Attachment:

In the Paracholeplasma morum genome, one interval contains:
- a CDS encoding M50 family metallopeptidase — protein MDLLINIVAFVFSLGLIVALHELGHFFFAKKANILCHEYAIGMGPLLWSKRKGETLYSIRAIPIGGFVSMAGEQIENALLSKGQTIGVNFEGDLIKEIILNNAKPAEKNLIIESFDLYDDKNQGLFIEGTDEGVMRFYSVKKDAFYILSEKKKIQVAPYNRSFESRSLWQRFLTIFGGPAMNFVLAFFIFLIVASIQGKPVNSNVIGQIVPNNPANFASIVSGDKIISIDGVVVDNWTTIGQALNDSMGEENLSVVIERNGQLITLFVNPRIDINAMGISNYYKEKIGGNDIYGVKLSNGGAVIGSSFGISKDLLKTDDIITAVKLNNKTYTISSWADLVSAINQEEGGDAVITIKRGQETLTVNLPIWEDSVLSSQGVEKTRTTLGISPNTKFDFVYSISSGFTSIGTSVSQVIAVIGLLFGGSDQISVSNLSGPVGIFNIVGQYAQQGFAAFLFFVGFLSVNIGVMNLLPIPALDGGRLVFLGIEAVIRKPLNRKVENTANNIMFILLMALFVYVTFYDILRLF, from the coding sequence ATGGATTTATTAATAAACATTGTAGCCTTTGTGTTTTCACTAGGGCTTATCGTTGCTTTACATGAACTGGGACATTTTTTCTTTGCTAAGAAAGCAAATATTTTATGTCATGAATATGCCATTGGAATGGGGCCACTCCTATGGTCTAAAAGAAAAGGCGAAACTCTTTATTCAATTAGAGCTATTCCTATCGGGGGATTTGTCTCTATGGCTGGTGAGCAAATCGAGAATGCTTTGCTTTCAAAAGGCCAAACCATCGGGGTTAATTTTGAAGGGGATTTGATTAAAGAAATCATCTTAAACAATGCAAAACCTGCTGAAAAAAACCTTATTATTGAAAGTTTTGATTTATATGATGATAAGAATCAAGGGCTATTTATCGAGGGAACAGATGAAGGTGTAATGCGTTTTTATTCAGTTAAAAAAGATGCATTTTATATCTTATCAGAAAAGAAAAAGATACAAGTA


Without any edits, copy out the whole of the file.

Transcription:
In the Paracholeplasma morum genome, one interval contains:
- a CDS encoding M50 family metallopeptidase — protein MDLLINIVAFVFSLGLIVALHELGHFFFAKKANILCHEYAIGMGPLLWSKRKGETLYSIRAIPIGGFVSMAGEQIENALLSKGQTIGVNFEGDLIKEIILNNAKPAEKNLIIESFDLYDDKNQGLFIEGTDEGVMRFYSVKKDAFYILSEKKKIQVAPYNRSFESRSLWQRFLTIFGGPAMNFVLAFFIFLIVASIQGKPVNSNVIGQIVPNNPANFASIVSGDKIISIDGVVVDNWTTIGQALNDSMGEENLSVVIERNGQLITLFVNPRIDINAMGISNYYKEKIGGNDIYGVKLSNGGAVIGSSFGISKDLLKTDDIITAVKLNNKTYTISSWADLVSAINQEEGGDAVITIKRGQETLTVNLPIWEDSVLSSQGVEKTRTTLGISPNTKFDFVYSISSGFTSIGTSVSQVIAVIGLLFGGSDQISVSNLSGPVGIFNIVGQYAQQGFAAFLFFVGFLSVNIGVMNLLPIPALDGGRLVFLGIEAVIRKPLNRKVENTANNIMFILLMALFVYVTFYDILRLF, from the coding sequence ATGGATTTATTAATAAACATTGTAGCCTTTGTGTTTTCACTAGGGCTTATCGTTGCTTTACATGAACTGGGACATTTTTTCTTTGCTAAGAAAGCAAATATTTTATGTCATGAATATGCCATTGGAATGGGGCCACTCCTATGGTCTAAAAGAAAAGGCGAAACTCTTTATTCAATTAGAGCTATTCCTATCGGGGGATTTGTCTCTATGGCTGGTGAGCAAATCGAGAATGCTTTGCTTTCAAAAGGCCAAACCATCGGGGTTAATTTTGAAGGGGATTTGATTAAAGAAATCATCTTAAACAATGCAAAACCTGCTGAAAAAAACCTTATTATTGAAAGTTTTGATTTATATGATGATAAGAATCAAGGGCTATTTATCGAGGGAACAGATGAAGGTGTAATGCGTTTTTATTCAGTTAAAAAAGATGCATTTTATATCTTATCAGAAAAGAAAAAGATACAAGTA